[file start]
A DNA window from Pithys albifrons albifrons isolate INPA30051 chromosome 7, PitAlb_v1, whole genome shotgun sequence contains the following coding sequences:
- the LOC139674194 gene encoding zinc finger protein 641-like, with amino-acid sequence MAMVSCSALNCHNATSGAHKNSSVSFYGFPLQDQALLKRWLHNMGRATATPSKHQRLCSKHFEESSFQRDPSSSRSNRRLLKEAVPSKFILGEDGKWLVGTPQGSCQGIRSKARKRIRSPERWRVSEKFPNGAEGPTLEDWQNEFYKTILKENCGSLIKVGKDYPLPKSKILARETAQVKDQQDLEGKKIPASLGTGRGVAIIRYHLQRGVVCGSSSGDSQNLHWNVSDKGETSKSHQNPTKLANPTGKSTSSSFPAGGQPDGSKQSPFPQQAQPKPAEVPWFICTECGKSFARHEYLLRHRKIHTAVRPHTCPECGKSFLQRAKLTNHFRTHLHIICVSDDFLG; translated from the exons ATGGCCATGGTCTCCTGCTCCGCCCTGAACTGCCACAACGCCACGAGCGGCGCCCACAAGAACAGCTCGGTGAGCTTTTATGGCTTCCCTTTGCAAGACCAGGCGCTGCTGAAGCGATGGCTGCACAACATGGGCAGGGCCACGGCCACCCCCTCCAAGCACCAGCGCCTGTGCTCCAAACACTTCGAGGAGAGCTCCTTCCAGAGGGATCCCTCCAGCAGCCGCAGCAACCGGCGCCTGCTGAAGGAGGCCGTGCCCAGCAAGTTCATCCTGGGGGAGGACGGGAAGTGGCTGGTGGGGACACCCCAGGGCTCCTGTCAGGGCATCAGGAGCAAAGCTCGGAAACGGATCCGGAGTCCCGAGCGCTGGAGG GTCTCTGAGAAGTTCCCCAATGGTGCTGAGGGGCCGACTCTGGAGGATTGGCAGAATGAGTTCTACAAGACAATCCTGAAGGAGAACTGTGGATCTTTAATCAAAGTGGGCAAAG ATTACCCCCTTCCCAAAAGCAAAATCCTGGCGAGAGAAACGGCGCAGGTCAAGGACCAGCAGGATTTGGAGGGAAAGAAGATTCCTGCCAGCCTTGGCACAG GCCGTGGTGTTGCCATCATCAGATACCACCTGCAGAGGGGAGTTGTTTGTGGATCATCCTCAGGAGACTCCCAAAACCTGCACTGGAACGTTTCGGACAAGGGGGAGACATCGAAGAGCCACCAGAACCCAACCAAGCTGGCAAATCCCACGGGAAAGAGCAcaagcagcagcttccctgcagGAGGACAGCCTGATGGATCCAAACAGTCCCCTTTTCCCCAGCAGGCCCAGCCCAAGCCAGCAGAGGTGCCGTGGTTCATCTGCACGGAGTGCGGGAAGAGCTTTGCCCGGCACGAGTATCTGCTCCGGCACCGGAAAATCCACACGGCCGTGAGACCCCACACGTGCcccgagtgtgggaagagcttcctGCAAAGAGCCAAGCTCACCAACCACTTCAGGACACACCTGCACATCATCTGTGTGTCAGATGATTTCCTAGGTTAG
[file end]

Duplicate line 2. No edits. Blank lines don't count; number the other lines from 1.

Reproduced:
- the LOC139674194 gene encoding zinc finger protein 641-like, with amino-acid sequence MAMVSCSALNCHNATSGAHKNSSVSFYGFPLQDQALLKRWLHNMGRATATPSKHQRLCSKHFEESSFQRDPSSSRSNRRLLKEAVPSKFILGEDGKWLVGTPQGSCQGIRSKARKRIRSPERWRVSEKFPNGAEGPTLEDWQNEFYKTILKENCGSLIKVGKDYPLPKSKILARETAQVKDQQDLEGKKIPASLGTGRGVAIIRYHLQRGVVCGSSSGDSQNLHWNVSDKGETSKSHQNPTKLANPTGKSTSSSFPAGGQPDGSKQSPFPQQAQPKPAEVPWFICTECGKSFARHEYLLRHRKIHTAVRPHTCPECGKSFLQRAKLTNHFRTHLHIICVSDDFLG; translated from the exons ATGGCCATGGTCTCCTGCTCCGCCCTGAACTGCCACAACGCCACGAGCGGCGCCCACAAGAACAGCTCGGTGAGCTTTTATGGCTTCCCTTTGCAAGACCAGGCGCTGCTGAAGCGATGGCTGCACAACATGGGCAGGGCCACGGCCACCCCCTCCAAGCACCAGCGCCTGTGCTCCAAACACTTCGAGGAGAGCTCCTTCCAGAGGGATCCCTCCAGCAGCCGCAGCAACCGGCGCCTGCTGAAGGAGGCCGTGCCCAGCAAGTTCATCCTGGGGGAGGACGGGAAGTGGCTGGTGGGGACACCCCAGGGCTCCTGTCAGGGCATCAGGAGCAAAGCTCGGAAACGGATCCGGAGTCCCGAGCGCTGGAGG GTCTCTGAGAAGTTCCCCAATGGTGCTGAGGGGCCGACTCTGGAGGATTGGCAGAATGAGTTCTACAAGACAATCCTGAAGGAGAACTGTGGATCTTTAATCAAAGTGGGCAAAG ATTACCCCCTTCCCAAAAGCAAAATCCTGGCGAGAGAAACGGCGCAGGTCAAGGACCAGCAGGATTTGGAGGGAAAGAAGATTCCTGCCAGCCTTGGCACAG GCCGTGGTGTTGCCATCATCAGATACCACCTGCAGAGGGGAGTTGTTTGTGGATCATCCTCAGGAGACTCCCAAAACCTGCACTGGAACGTTTCGGACAAGGGGGAGACATCGAAGAGCCACCAGAACCCAACCAAGCTGGCAAATCCCACGGGAAAGAGCAcaagcagcagcttccctgcagGAGGACAGCCTGATGGATCCAAACAGTCCCCTTTTCCCCAGCAGGCCCAGCCCAAGCCAGCAGAGGTGCCGTGGTTCATCTGCACGGAGTGCGGGAAGAGCTTTGCCCGGCACGAGTATCTGCTCCGGCACCGGAAAATCCACACGGCCGTGAGACCCCACACGTGCcccgagtgtgggaagagcttcctGCAAAGAGCCAAGCTCACCAACCACTTCAGGACACACCTGCACATCATCTGTGTGTCAGATGATTTCCTAGGTTAG